Get out your crystal balls, PEP pickers

Question: How do you pick a good PEP? Answer: Gaze into your crystal ball. You think I'm being flippant? Listen to what analysts at the WM Company had to say after studying returns from unit trusts (the stock market funds held inside your PEP) over the last 20 years. Don't be put off by the jargon; this is dynamite.

"Over the entire period of the study, the probability of selecting a top-quartile performer based on historic top-quartile performance was no better than would be expected by chance ..." (my italics).

A "top-quartile" unit trust is one which performs among a sector's top 25 per cent of funds. The WM Company analysed the UK Growth & Income sector, where the funds can be compared directly with growth in the FT-SE All Share index of UK stock market-quoted companies.

The question is whether you have a better chance of making lots of money by buying an actively managed PEP, where a manager selects shares using skill and judgement, rather than just buying a tracker fund, which follows the All Share index.

Over the 20-year period, the position of the FT-SE All Share index at the end of each year varied hugely. In 10 of the 20 years recorded, the All Share finished in the second quartile of returns (so in the top half of the performance table). In 1987, it was in the bottom quartile.

This goes to show how much active management can do for your cash if you hitch a ride with a good PEP fund. Another survey last week showed the ABN Amro UK Growth Fund was the best-performing PEP over the last 10 years, returning pounds 35,092 on the original pounds 6,000 invested - pounds 4,600 ahead of its nearest rival.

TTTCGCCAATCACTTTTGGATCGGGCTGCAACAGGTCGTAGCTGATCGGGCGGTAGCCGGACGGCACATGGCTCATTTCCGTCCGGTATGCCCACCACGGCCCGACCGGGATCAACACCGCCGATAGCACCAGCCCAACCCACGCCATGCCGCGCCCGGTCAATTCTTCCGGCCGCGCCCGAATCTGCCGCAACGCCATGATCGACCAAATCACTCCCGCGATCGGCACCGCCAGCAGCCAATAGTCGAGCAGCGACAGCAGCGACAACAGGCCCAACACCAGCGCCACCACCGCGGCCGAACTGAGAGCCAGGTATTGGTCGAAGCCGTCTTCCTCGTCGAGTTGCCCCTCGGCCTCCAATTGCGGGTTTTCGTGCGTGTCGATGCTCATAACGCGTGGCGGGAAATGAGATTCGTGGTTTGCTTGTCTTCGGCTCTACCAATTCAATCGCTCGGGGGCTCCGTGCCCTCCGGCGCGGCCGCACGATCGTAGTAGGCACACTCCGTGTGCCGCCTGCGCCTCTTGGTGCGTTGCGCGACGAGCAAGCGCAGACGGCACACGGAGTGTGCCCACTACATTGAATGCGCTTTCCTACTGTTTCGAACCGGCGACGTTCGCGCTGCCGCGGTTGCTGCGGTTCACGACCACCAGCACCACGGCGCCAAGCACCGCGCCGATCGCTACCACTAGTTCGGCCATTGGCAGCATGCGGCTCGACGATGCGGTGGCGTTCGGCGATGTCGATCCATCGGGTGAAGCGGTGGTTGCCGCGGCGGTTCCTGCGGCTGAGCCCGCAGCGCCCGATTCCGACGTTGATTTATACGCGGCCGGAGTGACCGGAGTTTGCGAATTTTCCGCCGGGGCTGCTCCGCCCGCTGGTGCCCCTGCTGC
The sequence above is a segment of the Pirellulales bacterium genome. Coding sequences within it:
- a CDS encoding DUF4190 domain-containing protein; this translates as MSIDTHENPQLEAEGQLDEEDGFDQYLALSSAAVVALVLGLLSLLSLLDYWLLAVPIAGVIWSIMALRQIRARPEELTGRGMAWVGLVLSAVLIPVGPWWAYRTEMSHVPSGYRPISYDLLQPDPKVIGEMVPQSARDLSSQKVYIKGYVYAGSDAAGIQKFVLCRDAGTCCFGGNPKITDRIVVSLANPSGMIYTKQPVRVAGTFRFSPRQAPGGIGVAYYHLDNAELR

So you could opt for the ABN Amro fund and hope it keeps growing. But, disturbingly, the WM report suggested: "Investing in a bottom-quartile fund would give a better than random chance of achieving top-quartile performance in the next (five-year) period."

Overall, the longer you leave your money in an actively managed fund, the more likely it is to underperform the index. Over five years, your PEP has a one-in-four chance of doing better than the stock market. Over 20 years, that reduces to four funds out of the 46 which have a full performance history.

Virgin Direct, which runs a huge tracker fund, commissioned this research. It must be pleased. But the big active-fund managers point out that they have a wide range of active funds; if one stops performing, you can switch to something better. And if you are thinking of investing abroad, you may do better with an active fund: HSBC research shows the majority of European funds have outperformed their benchmark indices over the past five years.

So how do you spot a good PEP? The WM Company came to the following conclusion: "The key to benefiting from active management is the identification of superior managers before their superiority shows." In other words, get out those crystal balls.

n i.berwick@independent.